Twenty-eight adolescents with attention deficit hyperactivity disorder were provided either massage therapy or relaxation therapy for 10 consecutive school days. The massage therapy group, but not the relaxation therapy group, rated themselves as happier and observers rated them as fidgeting less following the sessions. After the 2-week period, their teachers reported more time on task and assigned them lower hyperactivity scores based on classroom behavior.
Attention deficit hyperactivity disorder (ADHD) is a condition affecting as many as 3 to 6 percent of all youth, and is characterized by developmentally inappropriate degrees of inattention, impulsiveness, and hyperactivity. Overactivity is typically the most prominent feature (DSM-III-R, American Psychiatric Association, 1987; Anderson, Williams, McGee, & Silva, 1987).
Treatment is made more difficult by the comorbidity of ADHD with other disorders, such as conduct disorder, anxiety, learning disability, and depression (Biederman, Newcorn, & Spirch, 1991). Treatment usually includes drug therapy and training parents and teachers in behavior modification techniques. Drug therapy features psychostimulants, such as methylphenidate or d-amphetamine, which alter the concentration and physiology of catecholamines, namely dopamine (Barkley, 1989; Evans, Gualtieri, & Hicks, 1986). This stimulates the frontal and striatal regions of the brain, which are associated with attention, arousal, and inhibition and help regulate these processes (Evans et al., 1986). Although drug therapy improves ADHD symptoms in over three-fourths of the cases, it is not a curative measure, its effects lasting only as long as medication is taken. Another drawback of drug therapy is the occasional side effects, such as appetite loss and insomnia (Barkley, McMurray, & Edelbrock, 1990).
Behavior modification by parents and teachers involves such techniques as adjusting the time, amplitude, and frequency of consequences for the child's actions, rearranging home and classroom settings to facilitate attention, breaking down tasks into smaller subtasks that can be completed within the child's attention span, and setting up schedules to aid the child in overcoming organizational problems (DSM-III-R, American Psychiatric Association, 1987). Behavior modification is a way to adjust the surroundings to facilitate the ADHD child's performance. However, as with drug therapies, behavior modification is only effective during the time that it is administered.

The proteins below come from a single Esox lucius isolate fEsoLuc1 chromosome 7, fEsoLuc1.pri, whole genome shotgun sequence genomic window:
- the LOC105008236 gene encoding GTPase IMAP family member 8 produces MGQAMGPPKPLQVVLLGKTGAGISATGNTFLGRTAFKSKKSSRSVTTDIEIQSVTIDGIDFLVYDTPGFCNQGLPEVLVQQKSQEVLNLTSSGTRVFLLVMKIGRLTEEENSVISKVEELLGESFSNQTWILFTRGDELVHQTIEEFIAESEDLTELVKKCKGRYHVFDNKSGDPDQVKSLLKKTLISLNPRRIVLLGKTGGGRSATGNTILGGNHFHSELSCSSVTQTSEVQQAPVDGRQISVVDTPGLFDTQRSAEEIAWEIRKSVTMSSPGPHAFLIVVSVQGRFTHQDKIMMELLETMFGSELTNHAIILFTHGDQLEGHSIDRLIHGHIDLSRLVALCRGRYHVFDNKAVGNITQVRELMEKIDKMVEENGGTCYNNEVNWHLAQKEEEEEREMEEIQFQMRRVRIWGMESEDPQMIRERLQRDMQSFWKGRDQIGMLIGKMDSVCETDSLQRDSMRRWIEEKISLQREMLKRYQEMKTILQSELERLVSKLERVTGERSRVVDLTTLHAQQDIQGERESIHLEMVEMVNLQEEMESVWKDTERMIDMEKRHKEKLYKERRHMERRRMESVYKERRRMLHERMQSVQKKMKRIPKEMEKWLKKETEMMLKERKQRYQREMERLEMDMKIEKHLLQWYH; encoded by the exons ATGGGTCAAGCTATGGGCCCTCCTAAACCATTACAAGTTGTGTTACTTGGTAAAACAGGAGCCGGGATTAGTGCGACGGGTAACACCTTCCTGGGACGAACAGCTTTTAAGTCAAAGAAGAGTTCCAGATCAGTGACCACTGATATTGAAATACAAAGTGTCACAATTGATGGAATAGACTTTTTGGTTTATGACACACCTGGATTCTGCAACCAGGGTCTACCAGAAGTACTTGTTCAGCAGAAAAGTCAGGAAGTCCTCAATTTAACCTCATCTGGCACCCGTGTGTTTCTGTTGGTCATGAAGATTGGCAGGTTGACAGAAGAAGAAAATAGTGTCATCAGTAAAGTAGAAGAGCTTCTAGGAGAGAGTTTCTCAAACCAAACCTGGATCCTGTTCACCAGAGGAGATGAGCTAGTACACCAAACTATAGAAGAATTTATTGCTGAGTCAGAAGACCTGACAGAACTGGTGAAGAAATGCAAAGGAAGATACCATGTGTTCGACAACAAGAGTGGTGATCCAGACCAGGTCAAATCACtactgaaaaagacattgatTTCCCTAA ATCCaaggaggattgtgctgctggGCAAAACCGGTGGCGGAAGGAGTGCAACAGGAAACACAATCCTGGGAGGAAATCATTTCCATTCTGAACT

Alternative forms of therapy, namely massage therapy and relaxation therapy, were investigated in the present study because they have been effective with children and adolescents with attention problems. For example, relaxation therapy (Platania-Solazzo, Field, Blank, Seligman, Kuhn, Schanberg, & Saab, 1992) and massage therapy (Field, Morrow, Valdeon, Larson, Kuhn, & Schanberg, 1992) were found to reduce anxiety and activity levels in child and adolescent psychiatric patients. In addition, following massage they had more organized sleep and lower stress hormone (cortisol and norepinephrine) levels. Massage therapy has also been noted to decrease off-task behavior in children diagnosed as autistic (Field, Lasko, Mundy, Henteleff, Talpins, & Dowling, 1996). It was hypothesized here that massage therapy would lower the activity level of adolescents with ADHD.
Twenty-eight adolescents (mean age = 14.6 years) were recruited from self-contained classrooms for emotionally disturbed adolescents. All subjects were male, 90% were middle socioeconomic status, 29% were nonwhite Hispanic, and 71% were white. All were diagnosed with ADHD according to DSM-III-R criteria. They were randomly assigned to massage therapy or relaxation therapy based on a stratification procedure to ensure equivalence between groups on background variables.
Massage therapy. …